How has cricket changed for girls?
I thinks it’s a very special sport for young people to play, it’s a culturally diverse sport and now 30% of young players are female – which is completely transformational! When I was growing up there were very few clubs that had girls’ sections and now 2,700 clubs have a section for women enabling them to play in their own single gender teams. Also, lots of private prep schools have now decided to swap rounders for cricket as they can see a visible pathway to a profession with more of an infrastructure to progress.
Do you still think there are barriers for girls to get into sport?
Even though we’ve made progress there are still barriers, especially for dual gender team sports like rugby, football and cricket. They are still predominantly led by men and coached by men. Boardrooms are changing, but you are still talking about sports with a male history and this has been reflected in the stories, language and symbols surrounding them. This can act as an immediate barrier for girls to feel part of something. We need to make a concerted effort to reduce the barriers – we are making progress but we still have work to do.
Is there now a tried and tested career path for female cricketers?
We are in the middle of a transformative strategy for the womens’ and girls’ game. We are investing £50 million over this five year period and we are in the middle of that now. We want to make sure we connect each part of the pathway as best we can.
So as a little girl you can start playing in a national programme with boys from the age of five. From there we need to provide a girls only club opportunity with competition and coaching that is localised and inclusive where girls feel part of the club environment. For talented girls, all of our Counties now have girls’ programmes for under 11’s, 13’s, 15’s and under 18’s. So every girl should be able to access the sport recreationally and also professionally along a talent pathway. Then we have the Regional Academies where professional female players can thrive in a competitive environment which is paid.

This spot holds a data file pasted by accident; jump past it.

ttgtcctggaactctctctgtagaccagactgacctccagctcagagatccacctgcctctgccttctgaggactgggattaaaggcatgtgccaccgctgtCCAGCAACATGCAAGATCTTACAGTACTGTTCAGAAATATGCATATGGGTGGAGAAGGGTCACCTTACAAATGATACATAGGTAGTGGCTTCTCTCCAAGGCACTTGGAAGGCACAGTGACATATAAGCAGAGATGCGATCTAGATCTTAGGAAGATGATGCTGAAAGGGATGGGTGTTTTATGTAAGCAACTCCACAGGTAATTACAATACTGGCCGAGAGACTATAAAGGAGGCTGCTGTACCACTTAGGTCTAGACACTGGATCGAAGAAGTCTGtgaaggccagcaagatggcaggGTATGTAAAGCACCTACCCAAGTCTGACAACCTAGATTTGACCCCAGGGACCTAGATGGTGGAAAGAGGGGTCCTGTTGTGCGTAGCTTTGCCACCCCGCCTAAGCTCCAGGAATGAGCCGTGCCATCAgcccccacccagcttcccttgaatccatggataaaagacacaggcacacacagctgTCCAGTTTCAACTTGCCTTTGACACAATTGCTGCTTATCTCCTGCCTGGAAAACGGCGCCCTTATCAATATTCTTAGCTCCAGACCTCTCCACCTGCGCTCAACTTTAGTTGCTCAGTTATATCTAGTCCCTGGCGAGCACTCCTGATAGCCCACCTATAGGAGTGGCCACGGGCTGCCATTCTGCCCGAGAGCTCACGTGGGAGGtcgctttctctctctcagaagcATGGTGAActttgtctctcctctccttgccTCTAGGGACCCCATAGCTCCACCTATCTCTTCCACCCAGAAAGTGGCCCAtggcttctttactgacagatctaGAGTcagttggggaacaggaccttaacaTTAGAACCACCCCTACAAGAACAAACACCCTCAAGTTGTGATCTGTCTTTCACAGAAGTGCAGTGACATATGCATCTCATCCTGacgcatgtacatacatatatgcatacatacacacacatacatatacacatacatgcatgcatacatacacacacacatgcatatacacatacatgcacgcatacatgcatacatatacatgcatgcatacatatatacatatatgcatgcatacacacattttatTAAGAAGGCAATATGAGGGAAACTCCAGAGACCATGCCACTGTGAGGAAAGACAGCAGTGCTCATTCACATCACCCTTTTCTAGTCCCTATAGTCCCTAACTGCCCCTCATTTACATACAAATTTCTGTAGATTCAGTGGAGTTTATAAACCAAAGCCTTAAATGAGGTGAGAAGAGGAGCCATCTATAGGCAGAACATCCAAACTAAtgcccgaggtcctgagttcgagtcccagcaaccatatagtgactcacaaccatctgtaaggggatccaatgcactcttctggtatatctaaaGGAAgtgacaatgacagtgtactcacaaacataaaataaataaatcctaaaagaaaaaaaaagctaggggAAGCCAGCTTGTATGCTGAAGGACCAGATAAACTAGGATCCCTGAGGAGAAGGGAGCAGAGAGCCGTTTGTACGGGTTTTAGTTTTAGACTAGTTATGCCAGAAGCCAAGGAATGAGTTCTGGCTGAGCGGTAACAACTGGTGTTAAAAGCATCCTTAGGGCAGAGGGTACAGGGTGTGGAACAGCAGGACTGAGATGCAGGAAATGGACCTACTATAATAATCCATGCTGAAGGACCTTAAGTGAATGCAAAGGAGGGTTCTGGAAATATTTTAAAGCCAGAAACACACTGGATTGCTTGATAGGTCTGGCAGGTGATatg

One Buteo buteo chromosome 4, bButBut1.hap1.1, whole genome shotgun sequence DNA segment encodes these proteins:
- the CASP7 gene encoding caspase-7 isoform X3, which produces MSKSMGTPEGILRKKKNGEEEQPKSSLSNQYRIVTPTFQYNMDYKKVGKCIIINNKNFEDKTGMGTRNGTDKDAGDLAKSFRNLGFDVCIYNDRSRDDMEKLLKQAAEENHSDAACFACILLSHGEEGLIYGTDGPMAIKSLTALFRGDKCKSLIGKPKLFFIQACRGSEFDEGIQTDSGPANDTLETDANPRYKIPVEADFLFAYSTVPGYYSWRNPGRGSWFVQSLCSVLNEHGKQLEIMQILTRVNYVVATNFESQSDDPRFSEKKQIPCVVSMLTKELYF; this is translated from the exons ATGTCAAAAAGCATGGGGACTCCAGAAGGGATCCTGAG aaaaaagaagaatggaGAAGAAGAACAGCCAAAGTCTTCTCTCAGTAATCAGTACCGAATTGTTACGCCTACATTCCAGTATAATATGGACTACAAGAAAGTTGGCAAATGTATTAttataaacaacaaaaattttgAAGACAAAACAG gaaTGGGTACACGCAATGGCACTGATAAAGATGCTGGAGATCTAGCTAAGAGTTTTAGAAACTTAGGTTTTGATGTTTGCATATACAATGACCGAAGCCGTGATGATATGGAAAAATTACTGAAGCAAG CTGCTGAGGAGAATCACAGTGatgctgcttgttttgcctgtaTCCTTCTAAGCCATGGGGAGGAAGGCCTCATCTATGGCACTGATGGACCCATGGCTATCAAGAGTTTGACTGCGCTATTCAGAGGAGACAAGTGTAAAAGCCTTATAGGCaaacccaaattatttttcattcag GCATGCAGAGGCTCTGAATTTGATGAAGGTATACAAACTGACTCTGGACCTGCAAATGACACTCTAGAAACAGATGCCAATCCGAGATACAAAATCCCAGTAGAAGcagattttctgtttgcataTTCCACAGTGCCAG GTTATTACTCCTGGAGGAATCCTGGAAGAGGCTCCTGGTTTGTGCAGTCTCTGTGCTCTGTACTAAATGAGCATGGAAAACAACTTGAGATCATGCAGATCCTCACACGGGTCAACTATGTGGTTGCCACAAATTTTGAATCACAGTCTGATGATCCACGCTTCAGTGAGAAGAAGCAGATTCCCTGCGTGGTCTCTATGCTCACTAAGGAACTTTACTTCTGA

The Hundred that we launched last year is our gender balanced professional short format competition for women and men to really grow the game, to play together on the same day and to increase the diversity of our fan base with equal prize money. Salaries may not be equal but prize money is. Then right at the top is the full professional centrally contracted to the ECB England womens’ squad. We have 18 players who are on central contracts with England, some of which have salaries of six figures. This is big progress if you think that women weren’t earning anything from the game until 2014! All my playing days were amateur, I didn’t earn anything even playing for England!